Christian Living

Abundant Redemption

Today I had a fairly lengthy conversation with one of my daughters about treating each time someone wrongs us as if it were the first time. It’s ironic because we’ve been talking about being complete on our podcast this week, Epic Every Day. Part of being a complete person is living in the present instead of hanging onto things from the past or sending your mind into the future.

Obviously, if you’ve followed my blog for any length of time, you know that I am a passionate believer in the difference between forgiveness and reconciliation–forgiveness is a heart issue and something between you and God; reconciliation requires both parties to acknowledge their wrongs and work to make sure the problem doesn’t occur again.

The only way we can treat someone’s wrongs as though it were the first time they’ve wronged us is if we are steeped in the Gospel. See, the Gospel says that God redeems all the sins that affect us–both those we commit and those that are done to us. Sometimes it’s easy to get so focused on His future redemption (in the new heaven and new earth) that we forget about the now. I love in Psalm 27 where David* says “I will see the goodness of the Lord in the land of the living.” Redemption isn’t just a future thing.

It’s amazing how much freedom has come into my life via that one concept. I love that I can stop beating myself up for things I’ve done in the past. It allows me to let go of my past baggage and press into the now. It wasn’t until I started Tapping/EFT on some of my past mistakes that I really felt how much of myself was trapped in the past. I really felt that I deserved to be punished–which is true, we do deserve death for our sin. Fortunately, that’s not the whole truth. Redemption means God has removed our sins as far as the east is from the west (Ps. 103). Basically, they’re an infinity away from us. And He’s given us Jesus’ clean record. So, punishing myself is actually contrary to the Gospel of grace. In essence, it’s saying that Jesus’ sacrifice wasn’t enough.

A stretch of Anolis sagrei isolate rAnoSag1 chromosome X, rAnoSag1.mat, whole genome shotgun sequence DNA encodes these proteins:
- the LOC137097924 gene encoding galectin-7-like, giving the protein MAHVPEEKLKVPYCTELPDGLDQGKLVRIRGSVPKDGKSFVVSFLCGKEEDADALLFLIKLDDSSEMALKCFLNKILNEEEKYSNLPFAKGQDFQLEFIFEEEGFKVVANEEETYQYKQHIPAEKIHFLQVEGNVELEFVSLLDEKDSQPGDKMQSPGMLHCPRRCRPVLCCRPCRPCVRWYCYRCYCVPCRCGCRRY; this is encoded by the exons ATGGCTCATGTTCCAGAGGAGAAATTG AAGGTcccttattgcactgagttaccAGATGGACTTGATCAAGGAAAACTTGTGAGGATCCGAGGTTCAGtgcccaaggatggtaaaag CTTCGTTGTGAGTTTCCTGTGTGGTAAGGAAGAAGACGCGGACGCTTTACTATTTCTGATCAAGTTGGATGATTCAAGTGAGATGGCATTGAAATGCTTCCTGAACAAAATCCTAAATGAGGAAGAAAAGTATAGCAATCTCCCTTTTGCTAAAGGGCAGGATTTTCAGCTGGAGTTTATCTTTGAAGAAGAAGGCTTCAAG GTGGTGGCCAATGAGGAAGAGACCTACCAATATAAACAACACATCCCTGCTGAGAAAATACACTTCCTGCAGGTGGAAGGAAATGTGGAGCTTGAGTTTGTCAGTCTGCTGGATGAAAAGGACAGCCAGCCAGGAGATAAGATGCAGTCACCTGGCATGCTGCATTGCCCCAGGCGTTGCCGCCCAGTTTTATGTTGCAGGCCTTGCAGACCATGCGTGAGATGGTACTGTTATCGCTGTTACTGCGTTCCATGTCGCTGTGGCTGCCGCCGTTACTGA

I don’t know if you have anything like that in your past, but I can tell you that it’s exhausting to never let yourself off the hook for something you did in the past. I was constantly weighed down by shame and regret. Mental energy went towards either avoiding thinking about it or wishing I’d done something different/figuring out what I should have done. Time went into running away from my past. Carrying that maelstrom around took a lot of work!

Redemption also means we can let go of what other people have done to us. We can trust God to heal us and to work out their sin for our benefit. It’s a mind-boggling idea. I will freely admit that there are things that don’t feel like they can be turned to good, and I think it’s worth noting that God only promises this for believers. People who don’t know Jesus don’t have the same promise, and I know I struggle with watching the evil in their lives apparently consuming them. The world is broken. God will definitely bring glory to Himself through every person, but He only promises “to work all things out for the good of those who love Him” (NIV, emphasis mine).

So, if you are someone who loves Jesus, no matter what has happened in your life, God can work it out for your good. Which means you can forgive people, no matter what they’ve done to you. It’s not easy, but it is freeing and better in the long run.

Psalm 130: 7 ~ O Israel, hope in the LORD; For with the LORD there is lovingkindness, And with Him is abundant redemption (NASB).

Blog_ Abundant Redemption

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